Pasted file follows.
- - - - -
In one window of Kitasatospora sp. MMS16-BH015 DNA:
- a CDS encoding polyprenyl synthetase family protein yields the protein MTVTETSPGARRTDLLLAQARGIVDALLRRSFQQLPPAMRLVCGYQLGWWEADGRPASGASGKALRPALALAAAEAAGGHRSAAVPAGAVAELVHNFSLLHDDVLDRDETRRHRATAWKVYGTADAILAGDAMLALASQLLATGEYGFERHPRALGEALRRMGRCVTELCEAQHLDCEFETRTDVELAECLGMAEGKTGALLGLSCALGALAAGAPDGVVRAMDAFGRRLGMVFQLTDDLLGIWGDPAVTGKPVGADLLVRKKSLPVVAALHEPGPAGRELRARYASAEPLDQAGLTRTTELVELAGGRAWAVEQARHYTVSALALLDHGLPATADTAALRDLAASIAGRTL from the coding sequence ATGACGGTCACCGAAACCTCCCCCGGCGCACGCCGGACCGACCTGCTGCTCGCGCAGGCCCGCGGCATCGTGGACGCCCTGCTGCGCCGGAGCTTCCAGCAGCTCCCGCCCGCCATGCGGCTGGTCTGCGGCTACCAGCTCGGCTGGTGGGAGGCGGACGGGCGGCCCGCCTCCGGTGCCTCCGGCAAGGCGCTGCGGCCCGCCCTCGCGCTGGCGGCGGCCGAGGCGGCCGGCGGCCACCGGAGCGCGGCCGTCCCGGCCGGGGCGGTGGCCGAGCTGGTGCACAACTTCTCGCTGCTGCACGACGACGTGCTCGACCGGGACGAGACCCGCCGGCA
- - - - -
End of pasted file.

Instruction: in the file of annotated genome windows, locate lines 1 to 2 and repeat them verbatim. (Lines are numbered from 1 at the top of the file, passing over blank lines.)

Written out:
In one window of Kitasatospora sp. MMS16-BH015 DNA:
- a CDS encoding polyprenyl synthetase family protein yields the protein MTVTETSPGARRTDLLLAQARGIVDALLRRSFQQLPPAMRLVCGYQLGWWEADGRPASGASGKALRPALALAAAEAAGGHRSAAVPAGAVAELVHNFSLLHDDVLDRDETRRHRATAWKVYGTADAILAGDAMLALASQLLATGEYGFERHPRALGEALRRMGRCVTELCEAQHLDCEFETRTDVELAECLGMAEGKTGALLGLSCALGALAAGAPDGVVRAMDAFGRRLGMVFQLTDDLLGIWGDPAVTGKPVGADLLVRKKSLPVVAALHEPGPAGRELRARYASAEPLDQAGLTRTTELVELAGGRAWAVEQARHYTVSALALLDHGLPATADTAALRDLAASIAGRTL from the coding sequence ATGACGGTCACCGAAACCTCCCCCGGCGCACGCCGGACCGACCTGCTGCTCGCGCAGGCCCGCGGCATCGTGGACGCCCTGCTGCGCCGGAGCTTCCAGCAGCTCCCGCCCGCCATGCGGCTGGTCTGCGGCTACCAGCTCGGCTGGTGGGAGGCGGACGGGCGGCCCGCCTCCGGTGCCTCCGGCAAGGCGCTGCGGCCCGCCCTCGCGCTGGCGGCGGCCGAGGCGGCCGGCGGCCACCGGAGCGCGGCCGTCCCGGCCGGGGCGGTGGCCGAGCTGGTGCACAACTTCTCGCTGCTGCACGACGACGTGCTCGACCGGGACGAGACCCGCCGGCA